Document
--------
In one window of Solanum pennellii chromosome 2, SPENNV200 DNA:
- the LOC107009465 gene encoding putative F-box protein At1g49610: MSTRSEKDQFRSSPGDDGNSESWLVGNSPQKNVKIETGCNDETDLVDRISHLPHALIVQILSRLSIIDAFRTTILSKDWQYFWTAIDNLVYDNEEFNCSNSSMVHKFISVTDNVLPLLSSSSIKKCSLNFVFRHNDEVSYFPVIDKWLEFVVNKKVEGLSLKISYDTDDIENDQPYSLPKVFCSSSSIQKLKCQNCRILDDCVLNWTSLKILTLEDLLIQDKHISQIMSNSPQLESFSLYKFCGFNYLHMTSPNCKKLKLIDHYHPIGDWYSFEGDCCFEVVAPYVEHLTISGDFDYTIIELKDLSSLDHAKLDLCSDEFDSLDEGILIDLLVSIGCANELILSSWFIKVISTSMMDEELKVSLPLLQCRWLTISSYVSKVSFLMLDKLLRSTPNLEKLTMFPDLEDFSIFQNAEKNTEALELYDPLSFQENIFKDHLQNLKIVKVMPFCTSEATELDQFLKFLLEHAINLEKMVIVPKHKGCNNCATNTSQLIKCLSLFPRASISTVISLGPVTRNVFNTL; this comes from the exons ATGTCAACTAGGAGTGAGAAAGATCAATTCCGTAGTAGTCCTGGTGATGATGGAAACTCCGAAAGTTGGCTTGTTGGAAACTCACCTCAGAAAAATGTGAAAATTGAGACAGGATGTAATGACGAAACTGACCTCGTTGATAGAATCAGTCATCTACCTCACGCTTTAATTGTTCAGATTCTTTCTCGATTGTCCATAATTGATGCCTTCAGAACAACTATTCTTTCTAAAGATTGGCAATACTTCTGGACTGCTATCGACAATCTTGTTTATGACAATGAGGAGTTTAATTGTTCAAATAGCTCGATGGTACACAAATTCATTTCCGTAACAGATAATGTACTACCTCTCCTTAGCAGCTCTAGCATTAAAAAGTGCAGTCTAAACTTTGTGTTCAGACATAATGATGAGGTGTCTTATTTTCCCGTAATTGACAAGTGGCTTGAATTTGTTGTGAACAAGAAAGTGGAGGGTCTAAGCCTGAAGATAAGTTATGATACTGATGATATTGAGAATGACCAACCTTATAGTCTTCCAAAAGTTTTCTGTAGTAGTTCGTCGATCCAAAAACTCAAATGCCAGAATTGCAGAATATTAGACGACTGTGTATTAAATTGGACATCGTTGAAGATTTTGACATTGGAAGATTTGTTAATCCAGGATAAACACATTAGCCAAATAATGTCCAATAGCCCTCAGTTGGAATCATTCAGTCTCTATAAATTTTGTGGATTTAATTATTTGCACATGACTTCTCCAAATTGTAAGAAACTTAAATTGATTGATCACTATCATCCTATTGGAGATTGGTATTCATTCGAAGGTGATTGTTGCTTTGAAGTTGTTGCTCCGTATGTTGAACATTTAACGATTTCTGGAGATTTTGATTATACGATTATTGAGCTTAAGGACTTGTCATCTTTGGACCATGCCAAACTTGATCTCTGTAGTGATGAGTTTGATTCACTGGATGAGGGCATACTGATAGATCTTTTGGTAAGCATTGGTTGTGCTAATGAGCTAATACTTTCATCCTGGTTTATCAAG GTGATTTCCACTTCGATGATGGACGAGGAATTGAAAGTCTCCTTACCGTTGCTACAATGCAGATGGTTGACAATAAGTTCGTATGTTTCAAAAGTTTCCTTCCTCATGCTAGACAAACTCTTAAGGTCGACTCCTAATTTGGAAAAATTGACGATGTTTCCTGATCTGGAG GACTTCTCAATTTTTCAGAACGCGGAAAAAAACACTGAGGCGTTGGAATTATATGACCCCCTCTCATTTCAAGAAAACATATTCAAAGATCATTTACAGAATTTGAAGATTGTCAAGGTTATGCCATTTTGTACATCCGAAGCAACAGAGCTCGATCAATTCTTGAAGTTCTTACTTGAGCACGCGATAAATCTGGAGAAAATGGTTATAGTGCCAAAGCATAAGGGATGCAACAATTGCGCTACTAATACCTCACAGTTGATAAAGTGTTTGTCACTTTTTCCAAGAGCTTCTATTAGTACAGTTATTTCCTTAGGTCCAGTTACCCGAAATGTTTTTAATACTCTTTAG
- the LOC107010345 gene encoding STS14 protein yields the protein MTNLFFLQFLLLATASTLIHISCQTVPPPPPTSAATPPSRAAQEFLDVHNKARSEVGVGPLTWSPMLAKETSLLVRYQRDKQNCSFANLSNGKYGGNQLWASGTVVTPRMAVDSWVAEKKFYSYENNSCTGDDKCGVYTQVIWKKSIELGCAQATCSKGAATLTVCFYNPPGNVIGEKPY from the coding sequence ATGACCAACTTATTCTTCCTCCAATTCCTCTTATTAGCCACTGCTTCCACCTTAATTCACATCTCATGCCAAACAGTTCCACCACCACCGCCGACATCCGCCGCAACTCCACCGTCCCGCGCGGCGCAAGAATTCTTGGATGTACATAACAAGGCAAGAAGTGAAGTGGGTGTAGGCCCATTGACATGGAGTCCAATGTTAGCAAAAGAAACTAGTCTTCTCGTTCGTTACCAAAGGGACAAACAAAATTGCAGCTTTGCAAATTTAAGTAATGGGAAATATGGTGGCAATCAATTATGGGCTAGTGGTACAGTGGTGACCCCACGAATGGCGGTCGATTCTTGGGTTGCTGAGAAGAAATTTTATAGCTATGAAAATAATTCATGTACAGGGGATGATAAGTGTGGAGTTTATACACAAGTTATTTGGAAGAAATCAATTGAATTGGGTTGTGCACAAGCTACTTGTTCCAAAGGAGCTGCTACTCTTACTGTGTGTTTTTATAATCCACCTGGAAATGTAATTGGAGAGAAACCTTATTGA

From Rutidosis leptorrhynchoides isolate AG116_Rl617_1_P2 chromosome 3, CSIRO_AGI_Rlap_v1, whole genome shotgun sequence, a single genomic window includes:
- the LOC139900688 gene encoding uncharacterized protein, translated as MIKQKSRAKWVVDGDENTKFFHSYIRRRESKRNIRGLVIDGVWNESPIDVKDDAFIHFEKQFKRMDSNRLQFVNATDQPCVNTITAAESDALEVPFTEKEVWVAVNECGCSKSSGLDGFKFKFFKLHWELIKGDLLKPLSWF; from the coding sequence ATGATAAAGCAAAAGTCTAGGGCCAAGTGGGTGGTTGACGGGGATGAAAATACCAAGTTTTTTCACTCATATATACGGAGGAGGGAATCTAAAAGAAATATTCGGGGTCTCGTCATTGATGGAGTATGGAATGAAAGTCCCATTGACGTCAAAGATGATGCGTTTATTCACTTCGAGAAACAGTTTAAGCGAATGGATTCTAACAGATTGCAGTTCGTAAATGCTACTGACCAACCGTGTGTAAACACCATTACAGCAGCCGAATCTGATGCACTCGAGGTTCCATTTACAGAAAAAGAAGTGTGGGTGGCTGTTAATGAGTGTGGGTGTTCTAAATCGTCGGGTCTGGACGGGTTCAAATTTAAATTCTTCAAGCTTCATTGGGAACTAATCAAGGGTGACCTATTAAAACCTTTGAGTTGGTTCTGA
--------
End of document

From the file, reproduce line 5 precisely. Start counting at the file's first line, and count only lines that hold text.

- the LOC139900688 gene encoding uncharacterized protein, translated as MIKQKSRAKWVVDGDENTKFFHSYIRRRESKRNIRGLVIDGVWNESPIDVKDDAFIHFEKQFKRMDSNRLQFVNATDQPCVNTITAAESDALEVPFTEKEVWVAVNECGCSKSSGLDGFKFKFFKLHWELIKGDLLKPLSWF; from the coding sequence ATGATAAAGCAAAAGTCTAGGGCCAAGTGGGTGGTTGACGGGGATGAAAATACCAAGTTTTTTCACTCATATATACGGAGGAGGGAATCTAAAAGAAATATTCGGGGTCTCGTCATTGATGGAGTATGGAATGAAAGTCCCATTGACGTCAAAGATGATGCGTTTATTCACTTCGAGAAACAGTTTAAGCGAATGGATTCTAACAGATTGCAGTTCGTAAATGCTACTGACCAACCGTGTGTAAACACCATTACAGCAGCCGAATCTGATGCACTCGAGGTTCCATTTACAGAAAAAGAAGTGTGGGTGGCTGTTAATGAGTGTGGGTGTTCTAAATCGTCGGGTCTGGACGGGTTCAAATTTAAATTCTTCAAGCTTCATTGGGAACTAATCAAGGGTGACCTATTAAAACCTTTGAGTTGGTTCTGA